In a video released by the Chinese Space Agency of the Chang'e 2 lunar orbiter in 2010, the view shortly after launch was captured by a camera overseeing the deployment of the mission's solar panels.Courtesy of the Planetary Society's Emily Lakdawalla
, the video in its entiretycan be watched on Youtube
Whoa! What's that huge UFO that photobombs the shot?
Oh, that's Earth.ANALYSIS: Chinese Probe Buzzes Asteroid Toutatis
The Japanese Hayabusa asteroid sample return mission got a little creative with this selfie effort. In 2005, as it approached near-Earth asteroid Itokawa, with the sun at its back the mission snapped its shadow falling on the sunlit asteroid surface.
for leading me to Hayabusa!
VIDEO: NASA Aircraft Videos Hayabusa Re-Entry
In 2010, the Japanese space agency JAXA launched a pioneering mission. Using only the sun's energy for propulsion, the Interplanetary Kite-craft Accelerated by Radiation Of the Sun, or IKAROS, probe set sail through interplanetary space for a January 2011 rendezvous with the planet Venus. After the solar sail was launched, two miniature wireless cameras were ejected by IKAROS as it deployed in Earth orbit,returning this admirable "hands free" self portrait
. Then, as IKAROS reached its destination eight months later, it took a snapshot of a crescent Venus (inset). (Thank youEmily Lakdawalla
for reminding me about these stunning IKAROS photos!)
Special thanks to all my Twitter buddies who engaged in Wednesday evening's conversation about robot selfies!
Can you think of more space mission "selfies"? Feel free to share them in the comments below.
China's troubled Jade Rabbit lunar rover has survived a bitterly cold 14-day lunar night, officials said on Thursday, prompting hopes it can be repaired after suffering a malfunction last month.
The problem was a setback for Beijing's ambitious military-run space program, which includes plans for a permanent orbiting station by 2020 and eventually sending a human to the moon.
"The rover stands a chance of being saved as it is still alive," Pei Zhaoyu, spokesman for China's lunar probe programme told the official news agency Xinhua.
An earlier report by the semi-official China News Service said an attempt to restore the vehicle to full functionality on Monday had been unsuccessful.
The rover, named Yutu or Jade Rabbit after the pet of Chang'e, the goddess of the moon in Chinese mythology, experienced a "mechanical control abnormality" as the lunar night fell on Jan. 25, provoking an outpouring of sympathy from Chinese Internet users.
Scientists had been concerned it might not be able to survive the extremely low temperatures of the lunar night, when it was supposed to remain dormant, but it was now receiving signals normally, Xinhua cited Pei as saying.
"Yutu has come back to life!", he said, adding that the rover "went into sleep under an abnormal status".
Experts were still working to establish the causes of its mechanical control abnormality, the agency reported, without giving details.
Australia-based independent space expert Morris Jones told AFP that the problem involved a solar panel on the rover failing to close.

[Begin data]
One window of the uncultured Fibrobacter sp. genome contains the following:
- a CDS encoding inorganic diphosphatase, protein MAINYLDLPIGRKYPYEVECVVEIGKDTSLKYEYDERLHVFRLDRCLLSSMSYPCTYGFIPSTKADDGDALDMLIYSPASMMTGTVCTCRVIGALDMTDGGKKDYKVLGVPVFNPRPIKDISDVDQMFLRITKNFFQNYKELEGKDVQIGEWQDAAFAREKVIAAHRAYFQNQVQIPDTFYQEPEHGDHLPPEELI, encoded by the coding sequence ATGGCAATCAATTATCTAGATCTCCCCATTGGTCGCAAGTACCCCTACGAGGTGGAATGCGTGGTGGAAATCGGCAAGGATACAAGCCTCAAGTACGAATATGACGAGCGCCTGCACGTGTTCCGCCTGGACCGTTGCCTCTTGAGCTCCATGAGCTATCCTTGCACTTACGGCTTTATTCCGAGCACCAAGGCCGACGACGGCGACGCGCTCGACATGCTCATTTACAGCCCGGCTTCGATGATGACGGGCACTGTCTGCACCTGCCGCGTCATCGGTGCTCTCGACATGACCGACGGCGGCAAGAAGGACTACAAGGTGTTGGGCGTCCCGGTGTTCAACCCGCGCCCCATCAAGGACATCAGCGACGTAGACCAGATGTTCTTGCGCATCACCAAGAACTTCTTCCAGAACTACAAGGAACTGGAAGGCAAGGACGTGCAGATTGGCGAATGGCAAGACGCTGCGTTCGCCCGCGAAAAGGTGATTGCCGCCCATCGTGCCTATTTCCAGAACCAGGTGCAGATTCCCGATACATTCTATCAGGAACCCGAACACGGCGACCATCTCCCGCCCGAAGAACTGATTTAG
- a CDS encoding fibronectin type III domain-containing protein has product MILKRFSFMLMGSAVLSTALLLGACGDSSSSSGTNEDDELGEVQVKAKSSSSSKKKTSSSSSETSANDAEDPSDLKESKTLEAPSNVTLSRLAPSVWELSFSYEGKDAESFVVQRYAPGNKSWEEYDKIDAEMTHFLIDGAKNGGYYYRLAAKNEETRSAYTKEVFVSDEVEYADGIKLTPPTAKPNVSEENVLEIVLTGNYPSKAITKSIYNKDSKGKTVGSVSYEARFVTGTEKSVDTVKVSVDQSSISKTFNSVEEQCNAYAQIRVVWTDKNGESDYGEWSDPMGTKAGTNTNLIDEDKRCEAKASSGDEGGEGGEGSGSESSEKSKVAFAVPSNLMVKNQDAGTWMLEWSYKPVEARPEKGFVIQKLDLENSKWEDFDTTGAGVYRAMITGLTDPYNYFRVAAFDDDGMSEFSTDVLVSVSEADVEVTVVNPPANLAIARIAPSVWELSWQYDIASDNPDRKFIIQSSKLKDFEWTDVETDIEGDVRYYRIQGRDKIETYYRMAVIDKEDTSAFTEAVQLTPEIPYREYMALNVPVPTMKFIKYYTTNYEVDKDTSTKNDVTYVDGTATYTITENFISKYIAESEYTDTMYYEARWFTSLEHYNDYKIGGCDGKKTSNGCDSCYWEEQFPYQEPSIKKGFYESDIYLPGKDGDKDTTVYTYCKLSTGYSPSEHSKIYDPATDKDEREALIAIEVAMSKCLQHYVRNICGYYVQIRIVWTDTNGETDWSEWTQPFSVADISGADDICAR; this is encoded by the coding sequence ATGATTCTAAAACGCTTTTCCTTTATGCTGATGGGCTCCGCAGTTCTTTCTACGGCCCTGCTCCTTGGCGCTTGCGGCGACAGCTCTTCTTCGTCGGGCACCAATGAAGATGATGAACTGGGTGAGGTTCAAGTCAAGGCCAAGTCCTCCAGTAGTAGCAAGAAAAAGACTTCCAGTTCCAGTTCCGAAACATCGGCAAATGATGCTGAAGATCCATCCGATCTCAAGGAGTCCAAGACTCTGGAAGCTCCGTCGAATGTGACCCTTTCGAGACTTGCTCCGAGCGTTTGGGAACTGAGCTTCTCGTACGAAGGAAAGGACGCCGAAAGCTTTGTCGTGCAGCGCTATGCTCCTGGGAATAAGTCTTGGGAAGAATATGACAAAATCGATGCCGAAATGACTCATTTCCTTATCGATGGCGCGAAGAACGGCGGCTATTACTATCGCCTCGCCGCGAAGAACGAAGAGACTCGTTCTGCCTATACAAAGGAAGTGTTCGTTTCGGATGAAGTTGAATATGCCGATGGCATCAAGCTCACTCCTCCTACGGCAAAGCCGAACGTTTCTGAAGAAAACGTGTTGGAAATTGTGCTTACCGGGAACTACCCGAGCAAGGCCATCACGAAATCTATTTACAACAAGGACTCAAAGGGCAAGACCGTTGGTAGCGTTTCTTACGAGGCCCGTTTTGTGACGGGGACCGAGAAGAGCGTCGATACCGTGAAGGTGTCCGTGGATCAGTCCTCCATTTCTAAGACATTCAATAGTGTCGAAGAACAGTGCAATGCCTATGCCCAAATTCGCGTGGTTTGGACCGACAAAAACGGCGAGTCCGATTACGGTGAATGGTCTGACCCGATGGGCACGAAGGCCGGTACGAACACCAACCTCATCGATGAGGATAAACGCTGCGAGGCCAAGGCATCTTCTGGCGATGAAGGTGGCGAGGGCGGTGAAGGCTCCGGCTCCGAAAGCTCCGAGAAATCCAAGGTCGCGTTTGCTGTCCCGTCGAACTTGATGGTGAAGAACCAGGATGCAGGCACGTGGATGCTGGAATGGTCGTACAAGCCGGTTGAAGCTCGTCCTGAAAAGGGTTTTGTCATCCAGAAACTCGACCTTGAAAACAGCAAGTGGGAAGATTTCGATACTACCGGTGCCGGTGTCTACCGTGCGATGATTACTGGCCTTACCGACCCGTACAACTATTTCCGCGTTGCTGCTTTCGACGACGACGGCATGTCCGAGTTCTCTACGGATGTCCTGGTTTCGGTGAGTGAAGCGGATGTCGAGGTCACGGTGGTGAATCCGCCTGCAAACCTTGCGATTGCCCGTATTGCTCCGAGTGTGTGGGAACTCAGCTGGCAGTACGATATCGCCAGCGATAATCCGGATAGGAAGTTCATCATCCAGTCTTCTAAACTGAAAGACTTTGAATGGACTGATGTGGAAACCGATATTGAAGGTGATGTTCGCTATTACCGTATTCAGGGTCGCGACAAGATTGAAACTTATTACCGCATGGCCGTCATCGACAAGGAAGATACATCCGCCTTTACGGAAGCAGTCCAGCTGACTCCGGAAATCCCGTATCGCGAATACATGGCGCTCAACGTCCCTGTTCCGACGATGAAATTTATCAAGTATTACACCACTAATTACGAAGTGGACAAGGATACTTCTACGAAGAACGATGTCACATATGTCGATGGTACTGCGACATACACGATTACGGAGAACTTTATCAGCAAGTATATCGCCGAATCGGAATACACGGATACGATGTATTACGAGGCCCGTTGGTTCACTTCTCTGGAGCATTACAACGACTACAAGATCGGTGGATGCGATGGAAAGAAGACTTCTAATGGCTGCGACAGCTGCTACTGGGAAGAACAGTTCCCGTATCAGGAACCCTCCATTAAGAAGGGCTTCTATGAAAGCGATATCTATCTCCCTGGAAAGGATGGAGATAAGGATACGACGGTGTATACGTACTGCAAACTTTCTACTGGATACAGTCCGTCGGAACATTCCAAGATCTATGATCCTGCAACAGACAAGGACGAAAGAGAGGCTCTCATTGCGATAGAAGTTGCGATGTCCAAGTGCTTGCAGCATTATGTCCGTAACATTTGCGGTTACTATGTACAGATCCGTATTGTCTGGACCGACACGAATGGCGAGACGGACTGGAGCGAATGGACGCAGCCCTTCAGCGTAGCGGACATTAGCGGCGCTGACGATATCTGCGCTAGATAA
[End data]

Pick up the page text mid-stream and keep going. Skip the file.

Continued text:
"This allowed heat to escape from the rover in the cold lunar night. The cold has probably damaged some parts of the rover permanently, but it seems that some parts are still working," he said.
Beijing sees the space program as a symbol of China's rising global stature and technological advancement, as well as the Communist Party's success in reversing the fortunes of the once-impoverished nation.
The Jade Rabbit was deployed on the moon's surface on December 15, several hours after the Chang'e-3 probe landed.
The landing -- the third such soft-landing in history, and the first of its kind since the Soviet Union's mission nearly four decades ago -- was a huge source of pride in China, where millions across the country charted the rover's accomplishments.
An unverified Weibo user "Jade Rabbit Lunar Rover", which has posted first-person accounts in the voice of the probe, on Thursday made its first update since January.
"Hi, anybody there?" it said, prompting thousands of comments within minutes.
"I have missed you rabbit! Glad you are back!" said one poster, with another adding: "Yutu - you have finally woken. This is great!"
Xinhua has said the account is "believed to belong to space enthusiasts who have been following Yutu's journey to the moon".
In a previous online posting following the "abnormality", it said: "The sun here has fallen, and the temperature is dropping fast. I've said a lot today, but I still feel it's not enough.
"I'll tell everyone a little secret. I'm actually not that sad. I'm just in my own adventure story, and like any protagonist, I encountered a bit of a problem. Goodnight, Earth. Goodnight, humans."
More than 6,000 Internet users wrote messages in response, many of them expressing hope that the rover had not seen its last day.
"We'll always remember that you're watching us on the moon," wrote one poster. "One day, we'll bring you home."
China first sent an astronaut into space a decade ago and is the third country to carry out a lunar rover mission after the United States and the former Soviet Union.
The central government has said the latest mission was "a milestone in the development of China's aerospace industry under the leadership of... Comrade Xi Jinping".